The underlying trends we are seeing in our business supports our continued expectation for 11% to 13% annual reported net revenue growth to $6.4 billion to $6.5 billion. This is allowing us to offset 100 basis points to 150 basis points of incremental headwind from currency and lockdown restrictions in China from when we last shared guidance with you in April. This represents 13% to 15% net revenue growth on a constant currency basis, well above our expectations coming into the year.

Looking at our reported net revenue outlook by region. We now expect Americas to be up low-teens; Asia, mid-teens and Europe, flat to slightly down. In constant currency, Asia, excluding FX, would be up approximately 20% and Europe, excluding FX and Russia would be up low double digits. Our full-year expectation for adjusted gross margin expansion of 20 basis points to 40 basis points, EBIT margin expansion of 20 basis points to 30 basis points and capex of $270 million has not changed.

We are planning for a tax rate of approximately 20% for the full year, up from our prior outlook of mid to high-teens. We are also maintaining our expectations for adjusted diluted EPS of $1.50 to $1.56, as the quarter two be an underlying strength in our business are helping offset incremental headwinds from when we last guided in April, including $0.02 from foreign exchange, $0.02 from the higher tax rate and $0.04 impact from well-protected lockdowns in China.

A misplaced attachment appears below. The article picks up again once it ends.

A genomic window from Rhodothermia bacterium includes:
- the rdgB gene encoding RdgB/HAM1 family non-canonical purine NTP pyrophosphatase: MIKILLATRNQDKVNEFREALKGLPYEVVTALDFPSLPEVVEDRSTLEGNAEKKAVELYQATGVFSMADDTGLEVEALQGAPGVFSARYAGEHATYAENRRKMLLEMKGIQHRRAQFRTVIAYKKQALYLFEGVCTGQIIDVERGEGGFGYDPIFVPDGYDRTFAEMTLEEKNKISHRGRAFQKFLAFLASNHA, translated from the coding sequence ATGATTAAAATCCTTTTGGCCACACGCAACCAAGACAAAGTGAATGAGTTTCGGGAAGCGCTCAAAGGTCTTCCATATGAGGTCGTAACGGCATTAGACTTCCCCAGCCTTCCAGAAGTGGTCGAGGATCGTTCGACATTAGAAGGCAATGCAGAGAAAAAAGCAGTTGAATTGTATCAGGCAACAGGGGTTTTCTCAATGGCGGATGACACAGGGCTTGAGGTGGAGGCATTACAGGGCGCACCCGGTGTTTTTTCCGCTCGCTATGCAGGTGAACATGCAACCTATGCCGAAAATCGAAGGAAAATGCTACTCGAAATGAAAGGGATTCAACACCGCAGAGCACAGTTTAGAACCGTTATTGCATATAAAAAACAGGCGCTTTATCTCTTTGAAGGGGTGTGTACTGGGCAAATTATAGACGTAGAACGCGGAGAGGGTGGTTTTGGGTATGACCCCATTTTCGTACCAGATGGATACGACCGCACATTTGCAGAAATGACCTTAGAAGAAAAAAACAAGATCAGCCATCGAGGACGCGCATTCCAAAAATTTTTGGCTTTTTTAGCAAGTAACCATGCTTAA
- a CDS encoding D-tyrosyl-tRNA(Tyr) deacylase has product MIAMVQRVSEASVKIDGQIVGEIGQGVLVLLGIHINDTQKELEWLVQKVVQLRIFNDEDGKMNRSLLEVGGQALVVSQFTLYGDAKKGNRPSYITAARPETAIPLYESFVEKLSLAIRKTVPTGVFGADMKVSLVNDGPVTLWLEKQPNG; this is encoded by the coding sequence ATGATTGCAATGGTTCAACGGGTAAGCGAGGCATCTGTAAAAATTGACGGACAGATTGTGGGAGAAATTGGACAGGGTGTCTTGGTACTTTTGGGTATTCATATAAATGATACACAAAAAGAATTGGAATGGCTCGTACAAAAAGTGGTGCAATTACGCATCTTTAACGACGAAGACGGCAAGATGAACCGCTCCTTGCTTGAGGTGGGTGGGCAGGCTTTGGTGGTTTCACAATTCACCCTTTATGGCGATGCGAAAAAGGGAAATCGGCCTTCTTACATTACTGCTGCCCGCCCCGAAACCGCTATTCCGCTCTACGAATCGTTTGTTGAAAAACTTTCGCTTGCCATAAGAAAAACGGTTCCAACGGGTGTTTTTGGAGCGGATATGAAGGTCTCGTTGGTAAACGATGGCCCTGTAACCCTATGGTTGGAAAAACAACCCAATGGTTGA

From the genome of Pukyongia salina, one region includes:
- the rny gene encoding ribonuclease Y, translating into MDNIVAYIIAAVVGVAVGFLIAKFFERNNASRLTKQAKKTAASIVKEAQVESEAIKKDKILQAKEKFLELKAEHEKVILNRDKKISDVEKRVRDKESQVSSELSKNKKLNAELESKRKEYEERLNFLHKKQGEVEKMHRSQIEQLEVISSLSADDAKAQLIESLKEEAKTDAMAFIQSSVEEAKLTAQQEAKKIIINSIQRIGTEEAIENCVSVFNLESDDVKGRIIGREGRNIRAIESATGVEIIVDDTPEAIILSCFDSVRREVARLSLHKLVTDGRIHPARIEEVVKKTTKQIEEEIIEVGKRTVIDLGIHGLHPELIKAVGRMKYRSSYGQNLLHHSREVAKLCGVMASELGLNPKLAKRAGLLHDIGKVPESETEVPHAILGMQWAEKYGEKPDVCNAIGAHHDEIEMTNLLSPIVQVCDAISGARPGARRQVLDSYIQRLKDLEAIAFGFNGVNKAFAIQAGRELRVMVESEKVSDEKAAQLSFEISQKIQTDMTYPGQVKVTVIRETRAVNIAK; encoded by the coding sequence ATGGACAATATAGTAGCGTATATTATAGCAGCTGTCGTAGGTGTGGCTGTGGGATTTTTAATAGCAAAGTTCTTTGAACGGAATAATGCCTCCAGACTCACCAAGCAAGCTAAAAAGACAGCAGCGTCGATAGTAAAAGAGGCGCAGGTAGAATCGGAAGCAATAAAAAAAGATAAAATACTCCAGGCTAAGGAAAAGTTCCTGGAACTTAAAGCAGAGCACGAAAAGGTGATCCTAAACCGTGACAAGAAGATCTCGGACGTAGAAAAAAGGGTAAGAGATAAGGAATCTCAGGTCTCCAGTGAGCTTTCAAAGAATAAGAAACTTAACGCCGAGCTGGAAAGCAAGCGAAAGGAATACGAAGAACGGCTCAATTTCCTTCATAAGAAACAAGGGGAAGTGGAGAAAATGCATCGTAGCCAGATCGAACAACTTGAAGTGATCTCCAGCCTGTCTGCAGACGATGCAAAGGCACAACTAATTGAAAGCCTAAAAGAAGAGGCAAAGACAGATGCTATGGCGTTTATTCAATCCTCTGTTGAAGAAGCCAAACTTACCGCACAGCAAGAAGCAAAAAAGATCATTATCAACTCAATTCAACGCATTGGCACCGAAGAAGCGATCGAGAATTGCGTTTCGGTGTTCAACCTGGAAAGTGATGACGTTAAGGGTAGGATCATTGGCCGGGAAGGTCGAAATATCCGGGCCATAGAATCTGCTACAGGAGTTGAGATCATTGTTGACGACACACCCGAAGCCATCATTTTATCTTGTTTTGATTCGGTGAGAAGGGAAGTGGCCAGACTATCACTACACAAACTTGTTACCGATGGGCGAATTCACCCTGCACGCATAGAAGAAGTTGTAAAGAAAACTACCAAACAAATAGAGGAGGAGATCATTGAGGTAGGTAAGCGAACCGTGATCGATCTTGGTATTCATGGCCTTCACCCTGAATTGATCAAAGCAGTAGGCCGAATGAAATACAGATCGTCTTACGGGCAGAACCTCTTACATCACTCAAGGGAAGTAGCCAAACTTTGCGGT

With respect to our expectations in the second half, I’ll share some color on SG&A expenses and the tax rate. We currently expect Q3 to show some deleverage, given lower relative investments in the prior year. And as we continue to invest in new stores and A&P. Q4 will be around prior year as a percentage of revenue. We also expect the tax rate in the mid-20s in the third quarter due to the continued anticipated impact of COVID-related restrictions in China.

Finally, as we upgrade to our new on-the-cloud ERP system in early quarter two of next year in the U.S., post successful implementations in both Mexico and Canada, we will be building mostly core products in Q3 and Q4 to protect shipments to our customer. This upgraded ERP will be instrumental in increasing speed and agility by providing us real-time visibility to inventory across our network and setting us up well to accelerate our direct-to-consumer business.